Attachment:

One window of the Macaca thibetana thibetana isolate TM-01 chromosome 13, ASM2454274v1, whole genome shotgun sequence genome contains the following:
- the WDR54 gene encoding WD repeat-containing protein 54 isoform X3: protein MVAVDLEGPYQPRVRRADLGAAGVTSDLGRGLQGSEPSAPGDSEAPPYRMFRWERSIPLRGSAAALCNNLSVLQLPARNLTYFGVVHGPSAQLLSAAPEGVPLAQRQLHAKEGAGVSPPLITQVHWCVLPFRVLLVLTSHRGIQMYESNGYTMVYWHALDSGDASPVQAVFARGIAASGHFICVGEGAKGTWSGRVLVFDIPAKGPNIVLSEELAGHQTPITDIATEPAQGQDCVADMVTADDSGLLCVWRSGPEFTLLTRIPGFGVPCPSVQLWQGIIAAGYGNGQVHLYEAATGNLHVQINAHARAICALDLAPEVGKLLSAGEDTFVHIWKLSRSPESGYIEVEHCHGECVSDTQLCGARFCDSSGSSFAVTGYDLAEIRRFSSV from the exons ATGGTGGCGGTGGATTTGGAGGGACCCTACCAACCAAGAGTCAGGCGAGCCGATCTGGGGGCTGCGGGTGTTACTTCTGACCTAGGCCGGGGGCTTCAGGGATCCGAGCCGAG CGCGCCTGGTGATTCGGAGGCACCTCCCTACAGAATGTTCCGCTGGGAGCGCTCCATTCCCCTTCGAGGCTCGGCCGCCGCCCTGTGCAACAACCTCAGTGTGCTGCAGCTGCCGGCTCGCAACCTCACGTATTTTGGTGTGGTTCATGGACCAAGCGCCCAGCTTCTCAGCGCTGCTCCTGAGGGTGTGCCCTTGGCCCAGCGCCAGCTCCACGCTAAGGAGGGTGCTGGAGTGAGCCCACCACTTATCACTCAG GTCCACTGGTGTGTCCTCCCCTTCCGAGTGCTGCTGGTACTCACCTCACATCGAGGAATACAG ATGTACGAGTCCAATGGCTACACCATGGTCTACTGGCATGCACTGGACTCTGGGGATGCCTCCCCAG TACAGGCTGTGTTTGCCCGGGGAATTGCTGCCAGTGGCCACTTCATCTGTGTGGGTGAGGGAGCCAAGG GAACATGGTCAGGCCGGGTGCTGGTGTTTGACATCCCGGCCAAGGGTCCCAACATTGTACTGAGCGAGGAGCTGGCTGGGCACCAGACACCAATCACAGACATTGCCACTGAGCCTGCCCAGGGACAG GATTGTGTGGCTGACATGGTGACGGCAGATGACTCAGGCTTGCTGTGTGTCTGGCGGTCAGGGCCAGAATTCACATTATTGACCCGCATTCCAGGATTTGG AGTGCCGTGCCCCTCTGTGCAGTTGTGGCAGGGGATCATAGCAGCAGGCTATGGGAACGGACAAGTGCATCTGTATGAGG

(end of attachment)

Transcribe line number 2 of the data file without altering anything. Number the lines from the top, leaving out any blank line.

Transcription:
- the WDR54 gene encoding WD repeat-containing protein 54 isoform X3: protein MVAVDLEGPYQPRVRRADLGAAGVTSDLGRGLQGSEPSAPGDSEAPPYRMFRWERSIPLRGSAAALCNNLSVLQLPARNLTYFGVVHGPSAQLLSAAPEGVPLAQRQLHAKEGAGVSPPLITQVHWCVLPFRVLLVLTSHRGIQMYESNGYTMVYWHALDSGDASPVQAVFARGIAASGHFICVGEGAKGTWSGRVLVFDIPAKGPNIVLSEELAGHQTPITDIATEPAQGQDCVADMVTADDSGLLCVWRSGPEFTLLTRIPGFGVPCPSVQLWQGIIAAGYGNGQVHLYEAATGNLHVQINAHARAICALDLAPEVGKLLSAGEDTFVHIWKLSRSPESGYIEVEHCHGECVSDTQLCGARFCDSSGSSFAVTGYDLAEIRRFSSV from the exons ATGGTGGCGGTGGATTTGGAGGGACCCTACCAACCAAGAGTCAGGCGAGCCGATCTGGGGGCTGCGGGTGTTACTTCTGACCTAGGCCGGGGGCTTCAGGGATCCGAGCCGAG CGCGCCTGGTGATTCGGAGGCACCTCCCTACAGAATGTTCCGCTGGGAGCGCTCCATTCCCCTTCGAGGCTCGGCCGCCGCCCTGTGCAACAACCTCAGTGTGCTGCAGCTGCCGGCTCGCAACCTCACGTATTTTGGTGTGGTTCATGGACCAAGCGCCCAGCTTCTCAGCGCTGCTCCTGAGGGTGTGCCCTTGGCCCAGCGCCAGCTCCACGCTAAGGAGGGTGCTGGAGTGAGCCCACCACTTATCACTCAG GTCCACTGGTGTGTCCTCCCCTTCCGAGTGCTGCTGGTACTCACCTCACATCGAGGAATACAG ATGTACGAGTCCAATGGCTACACCATGGTCTACTGGCATGCACTGGACTCTGGGGATGCCTCCCCAG TACAGGCTGTGTTTGCCCGGGGAATTGCTGCCAGTGGCCACTTCATCTGTGTGGGTGAGGGAGCCAAGG GAACATGGTCAGGCCGGGTGCTGGTGTTTGACATCCCGGCCAAGGGTCCCAACATTGTACTGAGCGAGGAGCTGGCTGGGCACCAGACACCAATCACAGACATTGCCACTGAGCCTGCCCAGGGACAG GATTGTGTGGCTGACATGGTGACGGCAGATGACTCAGGCTTGCTGTGTGTCTGGCGGTCAGGGCCAGAATTCACATTATTGACCCGCATTCCAGGATTTGG AGTGCCGTGCCCCTCTGTGCAGTTGTGGCAGGGGATCATAGCAGCAGGCTATGGGAACGGACAAGTGCATCTGTATGAGG